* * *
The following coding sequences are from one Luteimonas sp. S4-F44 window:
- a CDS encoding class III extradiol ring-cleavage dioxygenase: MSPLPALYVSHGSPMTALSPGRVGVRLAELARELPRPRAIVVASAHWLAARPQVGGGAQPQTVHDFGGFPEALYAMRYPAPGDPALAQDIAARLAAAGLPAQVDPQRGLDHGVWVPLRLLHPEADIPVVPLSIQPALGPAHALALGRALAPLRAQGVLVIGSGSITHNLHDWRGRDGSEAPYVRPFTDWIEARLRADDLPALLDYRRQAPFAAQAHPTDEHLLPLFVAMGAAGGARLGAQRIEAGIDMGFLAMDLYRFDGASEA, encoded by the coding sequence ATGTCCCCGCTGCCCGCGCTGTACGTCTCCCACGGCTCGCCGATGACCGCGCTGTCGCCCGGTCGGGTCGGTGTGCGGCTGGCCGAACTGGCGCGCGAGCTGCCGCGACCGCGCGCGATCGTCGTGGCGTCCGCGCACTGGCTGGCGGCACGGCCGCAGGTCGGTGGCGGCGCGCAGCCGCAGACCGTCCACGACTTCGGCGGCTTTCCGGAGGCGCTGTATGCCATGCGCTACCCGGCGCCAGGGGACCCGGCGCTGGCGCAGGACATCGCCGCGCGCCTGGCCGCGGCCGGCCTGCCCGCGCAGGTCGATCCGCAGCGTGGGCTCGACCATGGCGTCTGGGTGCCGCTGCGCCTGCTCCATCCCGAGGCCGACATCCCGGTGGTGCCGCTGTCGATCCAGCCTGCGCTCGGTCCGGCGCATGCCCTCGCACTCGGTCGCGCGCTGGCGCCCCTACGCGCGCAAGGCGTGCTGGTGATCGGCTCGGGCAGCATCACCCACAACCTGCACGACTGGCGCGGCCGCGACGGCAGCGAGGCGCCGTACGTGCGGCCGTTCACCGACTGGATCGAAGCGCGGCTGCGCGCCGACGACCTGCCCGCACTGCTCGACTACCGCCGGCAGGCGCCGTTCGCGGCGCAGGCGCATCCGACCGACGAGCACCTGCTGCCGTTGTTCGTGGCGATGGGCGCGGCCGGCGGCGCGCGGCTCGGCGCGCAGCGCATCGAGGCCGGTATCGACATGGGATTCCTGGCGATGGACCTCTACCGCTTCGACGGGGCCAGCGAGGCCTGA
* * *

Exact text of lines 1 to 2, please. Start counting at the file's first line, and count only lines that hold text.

The following coding sequences are from one Luteimonas sp. S4-F44 window:
- a CDS encoding class III extradiol ring-cleavage dioxygenase: MSPLPALYVSHGSPMTALSPGRVGVRLAELARELPRPRAIVVASAHWLAARPQVGGGAQPQTVHDFGGFPEALYAMRYPAPGDPALAQDIAARLAAAGLPAQVDPQRGLDHGVWVPLRLLHPEADIPVVPLSIQPALGPAHALALGRALAPLRAQGVLVIGSGSITHNLHDWRGRDGSEAPYVRPFTDWIEARLRADDLPALLDYRRQAPFAAQAHPTDEHLLPLFVAMGAAGGARLGAQRIEAGIDMGFLAMDLYRFDGASEA, encoded by the coding sequence ATGTCCCCGCTGCCCGCGCTGTACGTCTCCCACGGCTCGCCGATGACCGCGCTGTCGCCCGGTCGGGTCGGTGTGCGGCTGGCCGAACTGGCGCGCGAGCTGCCGCGACCGCGCGCGATCGTCGTGGCGTCCGCGCACTGGCTGGCGGCACGGCCGCAGGTCGGTGGCGGCGCGCAGCCGCAGACCGTCCACGACTTCGGCGGCTTTCCGGAGGCGCTGTATGCCATGCGCTACCCGGCGCCAGGGGACCCGGCGCTGGCGCAGGACATCGCCGCGCGCCTGGCCGCGGCCGGCCTGCCCGCGCAGGTCGATCCGCAGCGTGGGCTCGACCATGGCGTCTGGGTGCCGCTGCGCCTGCTCCATCCCGAGGCCGACATCCCGGTGGTGCCGCTGTCGATCCAGCCTGCGCTCGGTCCGGCGCATGCCCTCGCACTCGGTCGCGCGCTGGCGCCCCTACGCGCGCAAGGCGTGCTGGTGATCGGCTCGGGCAGCATCACCCACAACCTGCACGACTGGCGCGGCCGCGACGGCAGCGAGGCGCCGTACGTGCGGCCGTTCACCGACTGGATCGAAGCGCGGCTGCGCGCCGACGACCTGCCCGCACTGCTCGACTACCGCCGGCAGGCGCCGTTCGCGGCGCAGGCGCATCCGACCGACGAGCACCTGCTGCCGTTGTTCGTGGCGATGGGCGCGGCCGGCGGCGCGCGGCTCGGCGCGCAGCGCATCGAGGCCGGTATCGACATGGGATTCCTGGCGATGGACCTCTACCGCTTCGACGGGGCCAGCGAGGCCTGA